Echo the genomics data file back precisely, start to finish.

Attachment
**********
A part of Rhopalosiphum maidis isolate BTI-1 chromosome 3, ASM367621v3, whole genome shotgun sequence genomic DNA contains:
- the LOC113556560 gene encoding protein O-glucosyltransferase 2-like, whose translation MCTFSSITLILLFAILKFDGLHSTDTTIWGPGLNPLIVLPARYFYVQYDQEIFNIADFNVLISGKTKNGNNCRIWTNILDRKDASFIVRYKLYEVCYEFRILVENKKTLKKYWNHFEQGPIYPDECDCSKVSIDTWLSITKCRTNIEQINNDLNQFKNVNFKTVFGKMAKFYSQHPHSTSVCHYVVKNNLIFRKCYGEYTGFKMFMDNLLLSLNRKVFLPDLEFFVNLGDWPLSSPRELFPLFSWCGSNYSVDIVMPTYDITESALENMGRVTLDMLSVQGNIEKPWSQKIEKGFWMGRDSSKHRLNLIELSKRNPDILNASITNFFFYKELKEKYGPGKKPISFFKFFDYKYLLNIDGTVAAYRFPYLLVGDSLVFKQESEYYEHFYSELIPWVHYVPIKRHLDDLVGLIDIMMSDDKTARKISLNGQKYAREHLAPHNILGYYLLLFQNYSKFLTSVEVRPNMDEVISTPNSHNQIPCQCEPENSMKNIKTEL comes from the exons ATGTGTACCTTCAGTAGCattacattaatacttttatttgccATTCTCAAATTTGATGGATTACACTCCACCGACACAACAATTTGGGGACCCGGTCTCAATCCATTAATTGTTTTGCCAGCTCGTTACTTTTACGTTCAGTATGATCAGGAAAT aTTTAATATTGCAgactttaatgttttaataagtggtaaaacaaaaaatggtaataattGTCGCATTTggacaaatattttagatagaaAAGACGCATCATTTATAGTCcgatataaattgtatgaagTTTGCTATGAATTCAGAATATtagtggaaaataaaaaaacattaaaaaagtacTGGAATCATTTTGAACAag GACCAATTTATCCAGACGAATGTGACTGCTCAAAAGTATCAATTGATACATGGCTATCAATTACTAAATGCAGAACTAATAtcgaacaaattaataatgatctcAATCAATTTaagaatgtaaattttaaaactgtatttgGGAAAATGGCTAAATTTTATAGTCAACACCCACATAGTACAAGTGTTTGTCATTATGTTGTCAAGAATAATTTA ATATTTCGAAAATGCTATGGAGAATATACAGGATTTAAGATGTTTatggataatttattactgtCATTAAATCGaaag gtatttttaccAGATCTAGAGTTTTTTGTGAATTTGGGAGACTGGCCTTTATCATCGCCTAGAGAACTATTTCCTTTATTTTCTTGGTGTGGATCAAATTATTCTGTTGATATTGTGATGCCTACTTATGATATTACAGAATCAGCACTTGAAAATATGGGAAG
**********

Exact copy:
A part of Rhopalosiphum maidis isolate BTI-1 chromosome 3, ASM367621v3, whole genome shotgun sequence genomic DNA contains:
- the LOC113556560 gene encoding protein O-glucosyltransferase 2-like, whose translation MCTFSSITLILLFAILKFDGLHSTDTTIWGPGLNPLIVLPARYFYVQYDQEIFNIADFNVLISGKTKNGNNCRIWTNILDRKDASFIVRYKLYEVCYEFRILVENKKTLKKYWNHFEQGPIYPDECDCSKVSIDTWLSITKCRTNIEQINNDLNQFKNVNFKTVFGKMAKFYSQHPHSTSVCHYVVKNNLIFRKCYGEYTGFKMFMDNLLLSLNRKVFLPDLEFFVNLGDWPLSSPRELFPLFSWCGSNYSVDIVMPTYDITESALENMGRVTLDMLSVQGNIEKPWSQKIEKGFWMGRDSSKHRLNLIELSKRNPDILNASITNFFFYKELKEKYGPGKKPISFFKFFDYKYLLNIDGTVAAYRFPYLLVGDSLVFKQESEYYEHFYSELIPWVHYVPIKRHLDDLVGLIDIMMSDDKTARKISLNGQKYAREHLAPHNILGYYLLLFQNYSKFLTSVEVRPNMDEVISTPNSHNQIPCQCEPENSMKNIKTEL comes from the exons ATGTGTACCTTCAGTAGCattacattaatacttttatttgccATTCTCAAATTTGATGGATTACACTCCACCGACACAACAATTTGGGGACCCGGTCTCAATCCATTAATTGTTTTGCCAGCTCGTTACTTTTACGTTCAGTATGATCAGGAAAT aTTTAATATTGCAgactttaatgttttaataagtggtaaaacaaaaaatggtaataattGTCGCATTTggacaaatattttagatagaaAAGACGCATCATTTATAGTCcgatataaattgtatgaagTTTGCTATGAATTCAGAATATtagtggaaaataaaaaaacattaaaaaagtacTGGAATCATTTTGAACAag GACCAATTTATCCAGACGAATGTGACTGCTCAAAAGTATCAATTGATACATGGCTATCAATTACTAAATGCAGAACTAATAtcgaacaaattaataatgatctcAATCAATTTaagaatgtaaattttaaaactgtatttgGGAAAATGGCTAAATTTTATAGTCAACACCCACATAGTACAAGTGTTTGTCATTATGTTGTCAAGAATAATTTA ATATTTCGAAAATGCTATGGAGAATATACAGGATTTAAGATGTTTatggataatttattactgtCATTAAATCGaaag gtatttttaccAGATCTAGAGTTTTTTGTGAATTTGGGAGACTGGCCTTTATCATCGCCTAGAGAACTATTTCCTTTATTTTCTTGGTGTGGATCAAATTATTCTGTTGATATTGTGATGCCTACTTATGATATTACAGAATCAGCACTTGAAAATATGGGAAG